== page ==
About 30% site visitors will use its search bar to find something, and search term data provides valuable insight into what your users are interested in.
Most Agility CMS-powered websites use Google Site Search. It applies the same technology and functionality of Google's search engine to a website's internal search bar.
Google's Site Search can seamlessly be integrated with Google Analytics, making it easy to view the search queries that users are entering into your search bar. (Follow these steps to set up to link you're site's search for reporting in Google Analytics.)
No matter how you've configured your site search or how you're tracking queries, having an internal site search is important because it can be leveraged to help improve your SEO strategy, user-experience and conversion rates.
It's very likely that users are typing the same (or similar) queries into your site's search bar as they are into Google and other search engines. It's also very likely that while mining through these queries, you'll find new keywords that you'll want to target.
These found keywords can then be used in your organic SEO or paid search strategies to help target the right – and most responsive – audience.
Continuing on the idea of capturing the most responsive visitors to your site, you can use internal search query data to optimize landing pages and give your conversion rate a boost.
Something that you don't want to see within your internal search analytics is use of the search bar being on landing pages (whether the purpose of the landing page is for the user to complete a transaction or to fill out a form). If a site visitor is using the search bar on a landing page, it means that their expectations were not met and they didn't find what they were hoping to when they decided to click on the link to the landing page – whether it was from organic or paid search.
There are two takeaways from seeing a trend of your search bar being used on landing pages. First, in terms of paid search, you can edit the ad copy that entices a user to click through to a landing page to more accurately describe what they'll be presented with and better manage expectations. Or, you can create a more specific landing page, particularly if you're seeing a trend in queries, to improve retention and conversions.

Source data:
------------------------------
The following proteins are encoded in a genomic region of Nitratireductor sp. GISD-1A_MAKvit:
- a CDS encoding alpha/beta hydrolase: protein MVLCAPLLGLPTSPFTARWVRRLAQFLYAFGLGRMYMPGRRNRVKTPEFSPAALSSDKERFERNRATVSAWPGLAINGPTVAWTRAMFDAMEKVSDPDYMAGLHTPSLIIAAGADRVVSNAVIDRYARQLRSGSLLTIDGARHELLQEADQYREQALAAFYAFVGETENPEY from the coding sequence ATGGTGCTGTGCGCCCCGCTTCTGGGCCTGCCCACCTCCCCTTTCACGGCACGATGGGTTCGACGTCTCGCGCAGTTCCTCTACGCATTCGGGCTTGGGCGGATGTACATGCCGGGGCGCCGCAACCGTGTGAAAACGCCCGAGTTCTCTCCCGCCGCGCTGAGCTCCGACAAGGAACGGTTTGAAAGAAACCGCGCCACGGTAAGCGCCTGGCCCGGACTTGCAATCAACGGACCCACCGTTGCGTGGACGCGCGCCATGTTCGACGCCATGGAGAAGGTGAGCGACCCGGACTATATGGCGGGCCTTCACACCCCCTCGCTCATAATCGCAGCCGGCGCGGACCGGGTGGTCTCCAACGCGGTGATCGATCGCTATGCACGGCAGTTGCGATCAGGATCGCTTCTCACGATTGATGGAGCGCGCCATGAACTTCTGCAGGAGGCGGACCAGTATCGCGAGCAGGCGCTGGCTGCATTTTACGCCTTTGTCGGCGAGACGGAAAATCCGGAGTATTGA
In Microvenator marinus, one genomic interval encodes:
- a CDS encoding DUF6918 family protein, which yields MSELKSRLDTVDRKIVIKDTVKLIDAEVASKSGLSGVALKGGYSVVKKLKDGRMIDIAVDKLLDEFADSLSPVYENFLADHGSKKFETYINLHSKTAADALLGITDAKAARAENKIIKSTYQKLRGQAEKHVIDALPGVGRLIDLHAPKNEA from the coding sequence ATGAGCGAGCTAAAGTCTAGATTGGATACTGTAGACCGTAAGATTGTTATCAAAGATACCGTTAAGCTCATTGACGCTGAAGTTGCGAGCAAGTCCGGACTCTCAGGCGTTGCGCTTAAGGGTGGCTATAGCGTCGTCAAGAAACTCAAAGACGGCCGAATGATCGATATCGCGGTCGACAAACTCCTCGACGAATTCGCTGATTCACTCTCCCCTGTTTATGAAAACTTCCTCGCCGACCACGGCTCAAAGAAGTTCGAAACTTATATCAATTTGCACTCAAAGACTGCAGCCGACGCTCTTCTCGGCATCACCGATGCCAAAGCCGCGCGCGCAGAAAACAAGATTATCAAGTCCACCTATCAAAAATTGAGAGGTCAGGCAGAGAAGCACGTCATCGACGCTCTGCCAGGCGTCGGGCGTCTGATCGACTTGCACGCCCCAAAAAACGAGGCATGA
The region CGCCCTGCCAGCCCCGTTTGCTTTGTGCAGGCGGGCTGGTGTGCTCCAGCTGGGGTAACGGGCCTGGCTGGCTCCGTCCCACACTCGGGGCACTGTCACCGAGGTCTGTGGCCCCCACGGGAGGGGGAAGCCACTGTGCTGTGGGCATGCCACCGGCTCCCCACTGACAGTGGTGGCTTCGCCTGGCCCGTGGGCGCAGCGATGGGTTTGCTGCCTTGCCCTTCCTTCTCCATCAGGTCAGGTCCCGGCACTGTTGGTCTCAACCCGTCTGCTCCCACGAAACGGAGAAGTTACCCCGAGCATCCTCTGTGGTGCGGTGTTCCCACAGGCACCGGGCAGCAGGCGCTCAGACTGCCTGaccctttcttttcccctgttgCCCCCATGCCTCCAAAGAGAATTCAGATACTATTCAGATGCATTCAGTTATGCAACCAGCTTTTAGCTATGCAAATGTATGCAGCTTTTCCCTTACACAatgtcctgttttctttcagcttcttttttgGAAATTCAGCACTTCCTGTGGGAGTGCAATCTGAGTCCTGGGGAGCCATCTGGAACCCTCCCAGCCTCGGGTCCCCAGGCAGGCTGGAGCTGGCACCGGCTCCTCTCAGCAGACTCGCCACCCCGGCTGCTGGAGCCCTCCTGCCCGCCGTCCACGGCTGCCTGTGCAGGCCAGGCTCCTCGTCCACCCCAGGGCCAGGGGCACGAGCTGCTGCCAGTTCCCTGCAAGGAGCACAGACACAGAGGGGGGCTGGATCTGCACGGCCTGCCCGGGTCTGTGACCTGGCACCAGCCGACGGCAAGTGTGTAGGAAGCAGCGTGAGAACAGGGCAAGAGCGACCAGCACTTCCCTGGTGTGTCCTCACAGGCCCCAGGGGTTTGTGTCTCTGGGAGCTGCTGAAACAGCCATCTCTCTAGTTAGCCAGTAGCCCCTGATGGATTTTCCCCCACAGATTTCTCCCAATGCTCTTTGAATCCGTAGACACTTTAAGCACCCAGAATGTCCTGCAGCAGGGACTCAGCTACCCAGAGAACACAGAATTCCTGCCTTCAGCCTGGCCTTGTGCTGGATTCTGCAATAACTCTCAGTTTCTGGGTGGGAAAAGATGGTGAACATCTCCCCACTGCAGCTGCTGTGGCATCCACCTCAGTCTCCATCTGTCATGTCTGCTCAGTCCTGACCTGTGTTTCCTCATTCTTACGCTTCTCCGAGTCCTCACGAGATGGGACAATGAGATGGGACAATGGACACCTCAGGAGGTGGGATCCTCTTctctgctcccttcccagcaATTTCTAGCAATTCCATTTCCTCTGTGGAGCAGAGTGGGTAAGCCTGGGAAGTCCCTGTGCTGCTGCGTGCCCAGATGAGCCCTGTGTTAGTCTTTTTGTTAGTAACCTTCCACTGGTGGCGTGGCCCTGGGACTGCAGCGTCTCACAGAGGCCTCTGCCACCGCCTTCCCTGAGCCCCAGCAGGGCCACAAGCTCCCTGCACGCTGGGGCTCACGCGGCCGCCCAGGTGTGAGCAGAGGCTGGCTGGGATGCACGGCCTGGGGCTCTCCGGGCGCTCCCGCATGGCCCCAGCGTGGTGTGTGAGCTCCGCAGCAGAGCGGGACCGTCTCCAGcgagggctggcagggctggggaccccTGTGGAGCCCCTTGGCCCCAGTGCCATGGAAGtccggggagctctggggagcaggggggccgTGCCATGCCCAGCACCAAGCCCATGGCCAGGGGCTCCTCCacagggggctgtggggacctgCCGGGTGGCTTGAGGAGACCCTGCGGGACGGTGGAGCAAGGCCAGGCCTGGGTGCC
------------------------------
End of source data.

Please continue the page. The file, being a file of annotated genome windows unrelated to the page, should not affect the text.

Internal search queries provide insight into how users are searching for your existing content, but it also shows you what content they expect or hope to find on your site. By digging into your analytics, you can find out what site visitors are searching for and whether they it or not.
In Google Analytics, the % Search Exits metric indicates how many users clicked away from your site from a search results page instead of clicking on any of the links that were returned. The higher the percentage, the less satisfied users are.
Within your analytics, you should also check out the Results Pageviews/Search metric. This shows you how many times users viewed a search results page after searching for something. Typically, if Results/Pageviews/Search is higher than 2, it means that people have to dig deeper than they should for relevant results.
Less than stellar results for both metrics can mean that your user-experience can be improved – either your site search needs to be fine-tuned to provide more relevant results, or your site is missing the content that visitors want.Add a Comment | Back to Top
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